How Investors Can Protect Themselves in EB-5 Deals: A Guide to EB-5 investor risk exposure and other tools of risk management.

by Bonnie Novella

Investing in EB-5 projects has inherent risks, but many immigrant investors may not realize that they have significant power with project sponsors to demand protections from these risks.

Given recent incidents in the industry, investors should harness this power by choosing projects that offer protection from these risks.

In the United States, numerous projects are vying for investor capital—offering investors the power of choice. Investors want to invest in funds that are in line with their personal risk and investment return goals, but may overlook the risks in projects that don’t offer the proper insurance to protect investors.

This article outlines the risks EB-5 investors’ face and details the available insurance solutions to mitigate those risks.

A World of ‘Risk Management’

The term “risk management” is commonly used in the business community to talk about controlling risk. Many times, EB-5 investors may not be cognizant of the risks they are exposed to during a project, along with ways to protect themselves from these risks. EB-5 investors should put their focus on projects with the highest risk management standards and ones that offer the necessary insurance coverage that protects investors.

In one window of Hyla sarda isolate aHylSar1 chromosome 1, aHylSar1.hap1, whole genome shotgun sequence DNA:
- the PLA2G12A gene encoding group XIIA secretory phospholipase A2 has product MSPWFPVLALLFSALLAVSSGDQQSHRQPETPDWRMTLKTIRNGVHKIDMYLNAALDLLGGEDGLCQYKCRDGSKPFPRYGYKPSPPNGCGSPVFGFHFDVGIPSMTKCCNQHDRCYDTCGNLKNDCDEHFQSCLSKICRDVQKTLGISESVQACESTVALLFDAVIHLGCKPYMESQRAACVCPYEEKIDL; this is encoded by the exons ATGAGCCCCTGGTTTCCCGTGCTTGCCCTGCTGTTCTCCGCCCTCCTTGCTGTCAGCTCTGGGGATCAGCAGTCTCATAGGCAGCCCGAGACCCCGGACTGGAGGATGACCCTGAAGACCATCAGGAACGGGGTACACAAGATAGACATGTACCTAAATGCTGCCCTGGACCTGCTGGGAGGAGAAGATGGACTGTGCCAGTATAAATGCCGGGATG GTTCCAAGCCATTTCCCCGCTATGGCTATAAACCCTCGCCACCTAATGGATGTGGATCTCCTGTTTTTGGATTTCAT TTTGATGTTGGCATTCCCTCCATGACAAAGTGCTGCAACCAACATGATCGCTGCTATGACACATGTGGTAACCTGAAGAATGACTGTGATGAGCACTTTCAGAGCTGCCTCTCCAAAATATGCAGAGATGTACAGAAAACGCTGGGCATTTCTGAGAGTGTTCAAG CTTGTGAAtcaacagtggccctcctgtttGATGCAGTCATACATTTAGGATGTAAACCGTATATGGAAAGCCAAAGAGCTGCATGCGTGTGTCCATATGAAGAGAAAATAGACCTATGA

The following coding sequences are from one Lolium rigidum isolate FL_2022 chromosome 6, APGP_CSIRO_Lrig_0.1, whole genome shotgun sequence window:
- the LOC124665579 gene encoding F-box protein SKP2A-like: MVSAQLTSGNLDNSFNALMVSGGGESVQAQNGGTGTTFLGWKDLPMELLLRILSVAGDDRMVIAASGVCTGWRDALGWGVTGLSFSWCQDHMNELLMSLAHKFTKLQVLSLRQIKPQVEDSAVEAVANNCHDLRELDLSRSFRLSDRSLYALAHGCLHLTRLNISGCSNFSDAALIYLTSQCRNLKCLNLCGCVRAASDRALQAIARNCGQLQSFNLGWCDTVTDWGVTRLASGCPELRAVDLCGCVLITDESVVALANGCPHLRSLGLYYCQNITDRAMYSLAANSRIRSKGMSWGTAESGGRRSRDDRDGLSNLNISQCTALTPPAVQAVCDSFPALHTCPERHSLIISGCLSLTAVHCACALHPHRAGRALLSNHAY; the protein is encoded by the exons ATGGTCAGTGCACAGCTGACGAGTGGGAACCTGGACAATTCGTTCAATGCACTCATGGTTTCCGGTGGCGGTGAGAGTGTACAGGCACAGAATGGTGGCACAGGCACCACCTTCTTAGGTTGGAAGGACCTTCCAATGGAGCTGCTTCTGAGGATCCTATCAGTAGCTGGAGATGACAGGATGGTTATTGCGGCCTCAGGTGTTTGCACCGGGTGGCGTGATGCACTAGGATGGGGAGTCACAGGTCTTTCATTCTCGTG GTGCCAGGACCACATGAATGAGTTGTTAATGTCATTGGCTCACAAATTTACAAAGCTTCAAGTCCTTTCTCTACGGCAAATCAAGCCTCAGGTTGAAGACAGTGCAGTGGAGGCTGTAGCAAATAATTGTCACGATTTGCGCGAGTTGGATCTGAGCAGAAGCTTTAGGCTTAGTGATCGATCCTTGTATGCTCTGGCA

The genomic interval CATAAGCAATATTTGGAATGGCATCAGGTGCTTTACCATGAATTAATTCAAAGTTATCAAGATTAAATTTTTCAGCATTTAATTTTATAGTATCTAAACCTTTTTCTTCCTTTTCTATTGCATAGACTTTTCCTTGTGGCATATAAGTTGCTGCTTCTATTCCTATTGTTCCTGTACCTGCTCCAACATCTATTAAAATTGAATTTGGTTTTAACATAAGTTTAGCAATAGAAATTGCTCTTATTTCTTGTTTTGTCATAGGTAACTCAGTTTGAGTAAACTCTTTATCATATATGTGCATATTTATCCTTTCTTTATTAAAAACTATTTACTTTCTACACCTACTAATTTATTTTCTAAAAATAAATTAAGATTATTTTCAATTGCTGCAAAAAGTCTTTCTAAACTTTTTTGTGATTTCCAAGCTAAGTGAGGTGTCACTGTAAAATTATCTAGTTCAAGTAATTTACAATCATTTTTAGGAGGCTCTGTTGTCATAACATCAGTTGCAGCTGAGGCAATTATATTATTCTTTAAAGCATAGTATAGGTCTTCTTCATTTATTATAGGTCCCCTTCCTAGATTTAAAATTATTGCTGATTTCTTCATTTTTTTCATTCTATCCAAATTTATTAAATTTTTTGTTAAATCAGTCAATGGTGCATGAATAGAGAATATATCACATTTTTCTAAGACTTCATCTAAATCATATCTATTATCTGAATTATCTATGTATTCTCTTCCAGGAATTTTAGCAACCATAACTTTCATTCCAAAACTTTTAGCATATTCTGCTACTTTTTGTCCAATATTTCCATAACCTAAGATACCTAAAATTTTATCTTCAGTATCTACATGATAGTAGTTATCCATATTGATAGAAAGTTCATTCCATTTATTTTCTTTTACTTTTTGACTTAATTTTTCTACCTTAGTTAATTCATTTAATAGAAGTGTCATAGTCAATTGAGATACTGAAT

One of the biggest risks that EB-5 investors face is the complete loss of capital. This magnitude of investor losses can be averted with insurance solutions available for EB-5 projects today. Due to the fact that regulatory agencies don’t require risk insurance protecting investors, it’s the responsibility of project sponsors to ensure that such coverage is provided. 

EB-5 investors should make risk management a high priority, and invest in projects that offer this type of coverage. Using this method, investors can diminish the risks connected with an EB-5 project—knowing they will obtain a permanent U.S. visa and a complete return of their capital.  

Investment Peace of Mind

People invest in EB-5 projects with an expectation that they will get both a permanent U.S. visa, along with a full return of their capital after five to 10 years. During this period of time, these investors deserve peace of mind regarding the protection of their investment.

Those raising capital today for these projects can help foster this peace of mind and instill a sense of investment protection by instituting a risk management and mitigation platform for their investors. Seasoned project sponsors know how important this is and will explore ways to manage the risks—ensuring EB-5 investors are protected.

In creating a project’s risk management framework, the focus is usually on the insurance policies that protect investors with respect to fraud, mismanagement and failure to pass the I-526 and I-829 application processes.

The table below defines and identifies these risks and the potential solutions:


Table 1                      Investor Risk Exposures and Mitigation Tools


Risk Mitigation Actions

Loss of capital risk resulting from fraud, theft, or misappropriation of the investor’s funds.